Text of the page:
Poll: Majority of Scots back 20mph speed limit in residential streets

A bill would make 20mph the default speed limit in residential streets. Picture: Greg Macvean
A bill would make 20mph the default speed limit in residential streets. Picture: Greg Macvean
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More than half of Scots back cutting the default speed limit in residential streets to 20mph, a new poll has found.

Research carried out by Survation for the Scottish Greens shows 56.9% of people are either strongly in favour or somewhat in favour of the move.

Less than a quarter (22.2%) of those surveyed said they are against the proposal - which Green MSP Mark Ruskell is trying to pass at Holyrood.

READ MORE: Cost of rolling out 20mph speed limit

Transport Secretary Michael Matheson has already told MSPs there are a number of “challenges” posed by Mr Ruskell’s Member’s Bill.

But the Green MSP called on the Government to back his Restricted Roads (20mph Speed Limit) (Scotland) Bill after the poll found a majority in favour of the lower limit.

When “don’t knows” and those with no opinion are excluded from the poll, 72% are in favour of a 20mph speed limit.

Mr Ruskell said: “All the evidence demonstrates that introducing a 20mph limit in residential areas across Scotland would save lives.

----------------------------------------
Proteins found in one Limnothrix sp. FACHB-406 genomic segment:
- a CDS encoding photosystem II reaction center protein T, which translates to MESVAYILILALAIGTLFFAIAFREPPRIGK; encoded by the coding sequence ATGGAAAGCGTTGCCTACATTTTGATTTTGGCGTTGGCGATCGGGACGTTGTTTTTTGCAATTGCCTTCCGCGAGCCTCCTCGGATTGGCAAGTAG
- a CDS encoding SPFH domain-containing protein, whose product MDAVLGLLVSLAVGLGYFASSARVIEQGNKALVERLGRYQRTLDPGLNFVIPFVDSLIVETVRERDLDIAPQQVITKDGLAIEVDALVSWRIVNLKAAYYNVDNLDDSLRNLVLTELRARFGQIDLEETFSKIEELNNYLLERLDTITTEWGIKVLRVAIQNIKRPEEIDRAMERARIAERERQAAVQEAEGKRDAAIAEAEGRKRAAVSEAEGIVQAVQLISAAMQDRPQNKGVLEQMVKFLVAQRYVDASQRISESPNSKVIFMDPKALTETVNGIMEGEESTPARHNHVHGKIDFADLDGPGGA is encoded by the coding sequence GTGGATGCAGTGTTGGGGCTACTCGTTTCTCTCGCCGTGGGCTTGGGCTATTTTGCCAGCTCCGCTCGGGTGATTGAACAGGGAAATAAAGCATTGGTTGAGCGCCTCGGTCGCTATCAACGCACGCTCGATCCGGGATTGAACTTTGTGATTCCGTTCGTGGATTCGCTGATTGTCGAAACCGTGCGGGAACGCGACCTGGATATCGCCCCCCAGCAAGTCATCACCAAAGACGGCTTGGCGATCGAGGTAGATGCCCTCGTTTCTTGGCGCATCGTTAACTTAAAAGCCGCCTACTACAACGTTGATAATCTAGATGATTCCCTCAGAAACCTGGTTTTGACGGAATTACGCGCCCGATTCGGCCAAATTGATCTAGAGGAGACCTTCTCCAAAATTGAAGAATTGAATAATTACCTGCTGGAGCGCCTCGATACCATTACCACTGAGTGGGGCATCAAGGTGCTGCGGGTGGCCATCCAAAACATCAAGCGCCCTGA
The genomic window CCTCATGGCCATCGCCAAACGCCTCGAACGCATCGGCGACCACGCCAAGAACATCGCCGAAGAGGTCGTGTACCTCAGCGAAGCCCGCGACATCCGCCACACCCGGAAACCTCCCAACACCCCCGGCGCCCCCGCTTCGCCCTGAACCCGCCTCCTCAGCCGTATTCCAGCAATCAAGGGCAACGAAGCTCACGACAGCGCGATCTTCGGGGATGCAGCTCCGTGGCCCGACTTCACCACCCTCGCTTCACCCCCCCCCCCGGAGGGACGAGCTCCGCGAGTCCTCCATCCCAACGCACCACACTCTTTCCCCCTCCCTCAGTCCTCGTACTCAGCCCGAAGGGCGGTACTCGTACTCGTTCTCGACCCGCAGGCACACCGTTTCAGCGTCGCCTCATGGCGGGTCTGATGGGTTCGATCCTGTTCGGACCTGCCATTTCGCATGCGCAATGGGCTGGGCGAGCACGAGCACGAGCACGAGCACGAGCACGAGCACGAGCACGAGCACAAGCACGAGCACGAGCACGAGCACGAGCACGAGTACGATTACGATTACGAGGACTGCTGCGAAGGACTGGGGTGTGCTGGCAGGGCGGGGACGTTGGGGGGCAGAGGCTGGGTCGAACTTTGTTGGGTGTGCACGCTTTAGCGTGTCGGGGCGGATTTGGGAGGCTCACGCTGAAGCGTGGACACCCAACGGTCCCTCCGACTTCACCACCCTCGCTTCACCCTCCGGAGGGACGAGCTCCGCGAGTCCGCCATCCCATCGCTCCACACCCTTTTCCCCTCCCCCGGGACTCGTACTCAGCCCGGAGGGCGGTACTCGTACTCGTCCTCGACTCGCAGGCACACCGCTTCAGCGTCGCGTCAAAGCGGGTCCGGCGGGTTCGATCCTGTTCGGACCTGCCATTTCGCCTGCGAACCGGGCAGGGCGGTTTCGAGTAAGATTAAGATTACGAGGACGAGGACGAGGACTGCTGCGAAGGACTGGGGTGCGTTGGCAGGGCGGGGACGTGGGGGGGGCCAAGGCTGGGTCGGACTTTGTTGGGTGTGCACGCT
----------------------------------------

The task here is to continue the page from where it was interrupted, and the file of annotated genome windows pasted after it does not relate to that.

“We’ve known that a majority of the public have backed safer streets for some time, and it’s great to see an ever clearer majority in this latest poll.

READ MORE: Catching 20mph speeders ‘not a priority’

“It’s clear that people across the country recognise the benefits of introducing a default 20mph limit in their communities.

“Given the evidence, and the public backing my proposition has, it is now time for the Scottish Government to get behind my bill, ensuring that we put the lives of children ahead of maintaining the status quo.”

MSPs scrutinising Mr Ruskell’s proposals have been told by Police Scotland that enforcing a reduced speed limit would “not be a priority” for officers “because the majority of casualties are on faster speed roads”.

Mr Matheson has also said there is no money in his budget to meet the costs associated with cutting the speed limit, such as replacing existing signs.